Recovery. Every athlete needs it. Suzy Germain says it’s missing from her son’s topnotch team and that’s taking a toll.
Wayne Goldsmith, in his January 4th blog post, has a great mnemonic to help us think about how recovery – that is, time off from sport-specific conditioning and training – re-charges the elite athlete so he can go back to training hard. This is also essential for players with nagging injuries and/or many games in a short period of time. Give them time to “washup.”
Wayne calls it WASHUP.
Water: the use of different forms of water, e.g cryotherapy (ice), hydrotherapies (contrast showers, “hot-cold” baths, spas, saunas, swimming pools etc).
Active Rest: doing something physically active other than the primary training and competition activity, e.g. walking, swimming or cycling instead of running.
Sleep: ensuring adequate quality and quantity of sleep.
Hydration and refueling: drinking the right fluids and eating the right foods at the right time, in the right quantity and of the right type to enhance recovery.
Unwind mentally: mental and emotional recovery is just as important as the physical aspects of recovery.
Physical Therapies: including massage, physiotherapy, stretching and Yoga.
Rest and recovery between practices is essential to every athlete’s sport performance. Even though our young athletes seem to be able to bounce back from training, or even sustain it at a pretty high level, you might be surprised at what a little intentional recovery can do for them.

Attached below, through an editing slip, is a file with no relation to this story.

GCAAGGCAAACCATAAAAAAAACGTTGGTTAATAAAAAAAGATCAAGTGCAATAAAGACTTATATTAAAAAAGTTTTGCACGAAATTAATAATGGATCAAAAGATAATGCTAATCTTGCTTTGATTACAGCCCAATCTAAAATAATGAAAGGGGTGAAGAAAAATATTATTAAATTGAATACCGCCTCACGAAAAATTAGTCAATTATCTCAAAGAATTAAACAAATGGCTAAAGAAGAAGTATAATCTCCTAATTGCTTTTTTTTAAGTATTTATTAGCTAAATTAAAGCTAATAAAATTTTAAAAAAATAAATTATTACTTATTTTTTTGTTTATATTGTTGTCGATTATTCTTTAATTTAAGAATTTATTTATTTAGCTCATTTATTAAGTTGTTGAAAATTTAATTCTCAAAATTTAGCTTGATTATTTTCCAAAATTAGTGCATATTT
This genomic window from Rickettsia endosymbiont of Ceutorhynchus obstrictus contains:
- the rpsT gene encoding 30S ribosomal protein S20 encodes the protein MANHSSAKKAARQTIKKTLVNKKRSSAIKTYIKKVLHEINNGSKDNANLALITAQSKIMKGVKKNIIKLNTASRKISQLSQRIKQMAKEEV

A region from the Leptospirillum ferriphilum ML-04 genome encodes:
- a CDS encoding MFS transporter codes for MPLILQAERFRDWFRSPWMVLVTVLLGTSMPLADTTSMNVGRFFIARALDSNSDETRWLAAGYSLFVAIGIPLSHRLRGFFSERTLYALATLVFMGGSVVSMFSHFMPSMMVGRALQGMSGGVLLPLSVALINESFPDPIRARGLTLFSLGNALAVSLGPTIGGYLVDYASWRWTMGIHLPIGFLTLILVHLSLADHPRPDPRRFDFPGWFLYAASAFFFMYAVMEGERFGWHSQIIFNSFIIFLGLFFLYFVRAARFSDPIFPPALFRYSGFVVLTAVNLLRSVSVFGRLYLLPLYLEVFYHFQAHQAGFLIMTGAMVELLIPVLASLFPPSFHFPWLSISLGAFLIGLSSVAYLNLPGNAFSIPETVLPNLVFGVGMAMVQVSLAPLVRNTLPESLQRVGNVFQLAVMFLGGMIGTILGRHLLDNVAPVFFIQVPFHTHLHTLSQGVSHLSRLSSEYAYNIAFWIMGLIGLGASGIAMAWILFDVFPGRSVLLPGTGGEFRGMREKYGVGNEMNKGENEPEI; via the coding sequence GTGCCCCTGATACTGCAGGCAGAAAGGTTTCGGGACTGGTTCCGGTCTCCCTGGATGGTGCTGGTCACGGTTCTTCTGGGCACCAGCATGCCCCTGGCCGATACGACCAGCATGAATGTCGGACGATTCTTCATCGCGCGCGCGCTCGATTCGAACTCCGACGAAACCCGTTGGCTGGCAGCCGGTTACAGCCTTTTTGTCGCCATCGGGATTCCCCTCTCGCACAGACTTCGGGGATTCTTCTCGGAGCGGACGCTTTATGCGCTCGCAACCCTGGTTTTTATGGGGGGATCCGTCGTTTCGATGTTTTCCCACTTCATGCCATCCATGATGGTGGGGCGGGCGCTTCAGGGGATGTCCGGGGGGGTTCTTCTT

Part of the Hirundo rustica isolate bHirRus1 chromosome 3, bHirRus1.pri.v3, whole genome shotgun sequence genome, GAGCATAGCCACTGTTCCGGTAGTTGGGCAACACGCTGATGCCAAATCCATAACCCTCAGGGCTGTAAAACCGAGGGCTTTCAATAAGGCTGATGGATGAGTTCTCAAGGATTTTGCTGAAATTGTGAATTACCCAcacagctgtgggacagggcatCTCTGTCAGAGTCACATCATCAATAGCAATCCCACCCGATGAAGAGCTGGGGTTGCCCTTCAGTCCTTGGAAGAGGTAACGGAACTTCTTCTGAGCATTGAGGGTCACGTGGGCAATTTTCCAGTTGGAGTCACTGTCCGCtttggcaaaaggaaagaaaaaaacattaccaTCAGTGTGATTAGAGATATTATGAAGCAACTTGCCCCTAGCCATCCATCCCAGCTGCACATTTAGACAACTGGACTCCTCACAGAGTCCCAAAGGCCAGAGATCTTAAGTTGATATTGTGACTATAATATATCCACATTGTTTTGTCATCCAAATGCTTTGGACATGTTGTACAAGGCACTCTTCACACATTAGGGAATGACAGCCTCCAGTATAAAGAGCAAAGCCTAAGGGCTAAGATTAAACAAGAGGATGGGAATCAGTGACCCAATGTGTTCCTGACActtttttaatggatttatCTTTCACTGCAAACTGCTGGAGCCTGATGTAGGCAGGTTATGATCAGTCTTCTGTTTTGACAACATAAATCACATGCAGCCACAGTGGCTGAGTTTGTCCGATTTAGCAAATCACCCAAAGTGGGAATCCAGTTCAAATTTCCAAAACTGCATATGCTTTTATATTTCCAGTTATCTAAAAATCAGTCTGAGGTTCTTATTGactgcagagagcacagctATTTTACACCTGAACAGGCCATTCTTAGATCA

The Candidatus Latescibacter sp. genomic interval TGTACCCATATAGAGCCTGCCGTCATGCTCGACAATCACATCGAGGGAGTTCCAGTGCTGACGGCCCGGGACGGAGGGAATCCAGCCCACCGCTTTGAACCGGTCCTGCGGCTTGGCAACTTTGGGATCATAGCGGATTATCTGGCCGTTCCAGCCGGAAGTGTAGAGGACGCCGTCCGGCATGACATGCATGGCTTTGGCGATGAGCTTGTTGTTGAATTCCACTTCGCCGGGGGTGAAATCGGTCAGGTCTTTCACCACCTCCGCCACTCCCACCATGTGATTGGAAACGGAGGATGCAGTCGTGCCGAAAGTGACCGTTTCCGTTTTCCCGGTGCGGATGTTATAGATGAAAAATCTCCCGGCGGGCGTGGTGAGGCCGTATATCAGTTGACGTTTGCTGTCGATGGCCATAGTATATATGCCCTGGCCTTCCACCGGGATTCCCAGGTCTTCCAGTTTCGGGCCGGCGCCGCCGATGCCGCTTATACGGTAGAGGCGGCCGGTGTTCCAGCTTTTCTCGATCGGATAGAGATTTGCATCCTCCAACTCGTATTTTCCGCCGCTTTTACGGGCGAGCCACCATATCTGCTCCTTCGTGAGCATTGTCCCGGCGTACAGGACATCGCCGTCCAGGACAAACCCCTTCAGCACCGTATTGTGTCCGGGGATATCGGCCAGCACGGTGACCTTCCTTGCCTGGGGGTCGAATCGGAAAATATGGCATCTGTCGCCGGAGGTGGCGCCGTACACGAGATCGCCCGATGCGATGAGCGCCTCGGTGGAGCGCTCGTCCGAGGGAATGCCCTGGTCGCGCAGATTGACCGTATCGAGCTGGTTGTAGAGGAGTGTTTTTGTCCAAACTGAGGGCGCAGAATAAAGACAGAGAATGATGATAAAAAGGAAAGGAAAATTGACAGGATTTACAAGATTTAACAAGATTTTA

Interval Training ~ Using Recovery as a Training Tool: One of the best techniques sport scientists have to offer to maximize efficiency of practice time is interval training ~alternating periods of hard training with shorter periods of rest in a fixed ratio, perhaps 5 or 6:1, depending on the demands of the training. They can work harder in these shorter high intensity bursts when they have rest intervals between. By the end of practice, they will have performed more high intensity (quality) minutes of training than they would in a session that had constant moderate demands with little or no rest.
Make it like the game they play: Fitness training with intervals is an especially good way to structure your practice if the game your athletes play requires all-out effort interspersed with less intense effort. Sprinting and jogging. Driving and recovering. Attack and defend. Get their bodies used to game demands at practice. You’ll have fitter, better prepared athletes.